The Change in Ocean Salinity
Seawater is water from a sea or ocean. On average, seawater in the world's oceans has a salinity of about 3.5% (35 g/L). This means that every kilogram (roughly one liter by volume) of seawater has approximately 35 grams (1.2 oz) of dissolved salts (predominantly sodium (Na+) and chloride (Clâˆ’) ions). A clear change in salinity has been detected in the world's oceans, signaling shifts and acceleration in the global rainfall and evaporation cycle tied directly to climate change. In a paper published Friday (April 27) in the journal Science, Australian scientists from the Commonwealth Scientific and Industrial Research Organization (CSIRO) and Lawrence Livermore National Laboratory reported changing patterns of salinity in the global ocean during the past 50 years, marking a clear symptom of climate change.
Although the vast majority of seawater has a salinity of between 3.1% and 3.8%, seawater is not uniformly saline throughout the world. Where mixing occurs with fresh water runoff from river mouths or near melting glaciers, seawater can be substantially less saline. The most saline open sea is the Red Sea, where high rates of evaporation, low precipitation and river inflow, and confined circulation result in unusually salty water. The salinity in isolated bodies of water (for example, the Dead Sea) can be considerably greater still.
Lead author Paul Durack said that by looking at observed ocean salinity changes and the relationship between salinity, rainfall and evaporation in climate models, they determined the water cycle has become 4 percent stronger from 1950-2000. This is twice the response projected by current generation global climate models.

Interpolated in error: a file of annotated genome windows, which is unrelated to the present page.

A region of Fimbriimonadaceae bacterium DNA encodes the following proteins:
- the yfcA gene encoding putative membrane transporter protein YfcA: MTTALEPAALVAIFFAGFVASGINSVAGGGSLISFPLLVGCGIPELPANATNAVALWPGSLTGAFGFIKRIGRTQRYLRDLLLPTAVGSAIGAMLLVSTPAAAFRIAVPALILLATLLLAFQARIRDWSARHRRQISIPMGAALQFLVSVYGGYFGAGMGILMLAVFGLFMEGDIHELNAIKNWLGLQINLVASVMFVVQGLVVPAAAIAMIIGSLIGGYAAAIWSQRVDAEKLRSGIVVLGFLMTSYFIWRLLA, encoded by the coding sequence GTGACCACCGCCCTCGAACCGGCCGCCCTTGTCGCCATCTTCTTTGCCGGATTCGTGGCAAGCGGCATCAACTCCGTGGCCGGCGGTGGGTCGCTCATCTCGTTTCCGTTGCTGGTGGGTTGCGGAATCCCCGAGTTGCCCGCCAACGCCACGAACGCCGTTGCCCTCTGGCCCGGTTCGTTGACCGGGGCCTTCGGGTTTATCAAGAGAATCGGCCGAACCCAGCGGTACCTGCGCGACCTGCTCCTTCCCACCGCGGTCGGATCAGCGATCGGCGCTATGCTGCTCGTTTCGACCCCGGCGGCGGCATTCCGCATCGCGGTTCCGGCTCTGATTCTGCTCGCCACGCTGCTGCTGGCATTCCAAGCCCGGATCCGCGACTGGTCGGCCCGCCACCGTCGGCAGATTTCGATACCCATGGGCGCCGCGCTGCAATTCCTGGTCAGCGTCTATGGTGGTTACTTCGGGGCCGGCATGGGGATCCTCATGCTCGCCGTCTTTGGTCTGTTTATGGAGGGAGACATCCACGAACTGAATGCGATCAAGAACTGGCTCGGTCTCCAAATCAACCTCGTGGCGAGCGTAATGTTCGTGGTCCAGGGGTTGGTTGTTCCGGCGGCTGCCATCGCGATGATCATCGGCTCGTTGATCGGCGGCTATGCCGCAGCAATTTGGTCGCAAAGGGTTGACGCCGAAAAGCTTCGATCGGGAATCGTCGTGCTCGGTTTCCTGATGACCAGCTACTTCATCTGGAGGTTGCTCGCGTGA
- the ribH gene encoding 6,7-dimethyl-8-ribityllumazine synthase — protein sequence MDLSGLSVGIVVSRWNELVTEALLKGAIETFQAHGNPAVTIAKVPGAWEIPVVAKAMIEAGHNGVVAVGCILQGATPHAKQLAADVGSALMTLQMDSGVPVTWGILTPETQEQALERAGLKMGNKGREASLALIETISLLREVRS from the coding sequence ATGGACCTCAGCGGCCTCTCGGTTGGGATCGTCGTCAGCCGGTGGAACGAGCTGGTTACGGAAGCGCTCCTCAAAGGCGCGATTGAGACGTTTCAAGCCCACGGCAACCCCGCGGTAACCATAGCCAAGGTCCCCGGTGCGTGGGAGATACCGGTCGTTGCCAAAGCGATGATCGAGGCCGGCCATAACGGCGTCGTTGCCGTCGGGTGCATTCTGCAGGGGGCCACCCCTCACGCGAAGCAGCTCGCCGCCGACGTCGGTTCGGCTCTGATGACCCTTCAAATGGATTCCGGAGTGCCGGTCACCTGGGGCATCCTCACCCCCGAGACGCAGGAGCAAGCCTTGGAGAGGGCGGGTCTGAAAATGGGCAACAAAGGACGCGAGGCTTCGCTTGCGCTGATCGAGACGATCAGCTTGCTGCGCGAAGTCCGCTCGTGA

"These changes suggest that arid regions have become drier and high rainfall regions have become wetter in response to observed global warming," said Durack, a post-doctoral fellow at Lawrence Livermore National Laboratory.
Scientists monitor salinity changes in the world's oceans to determine where rainfall has increased or decreased.
With a projected temperature rise of 3 degrees Celsius by the end of the century, the researchers estimate a 24 percent acceleration of the water cycle is possible.
Scientists have struggled to determine coherent estimates of water cycle changes from land-based data because surface observations of rainfall and evaporation are sparse. According to the team, global oceans provide a much clearer picture.
"Warming of the Earth's surface and lower atmosphere is expected to strengthen the water cycle largely driven by the ability of warmer air to hold and redistribute more moisture."
He said the intensification is an enhancement in the patterns of exchange between evaporation and rainfall, and with oceans accounting for 71 percent of the global surface area, the change is clearly represented in ocean surface salinity patterns.
In the study, the scientists combined 50-year observed global surface salinity changes with changes from global climate models and found "robust evidence of an intensified global water cycle at a rate of about 8 percent per degree of surface warming," Durack said.
Durack said the patterns are not uniform, with regional variations agreeing with the "rich get richer" mechanism, where wet regions get wetter and dry regions drier.
He said a change in freshwater availability in response to climate change poses a more significant risk to human societies and ecosystems than warming alone.
For further information see Livermore.
Monitoring image via Steve Rintoul Commonwealth Scientific and Industrial Research Organization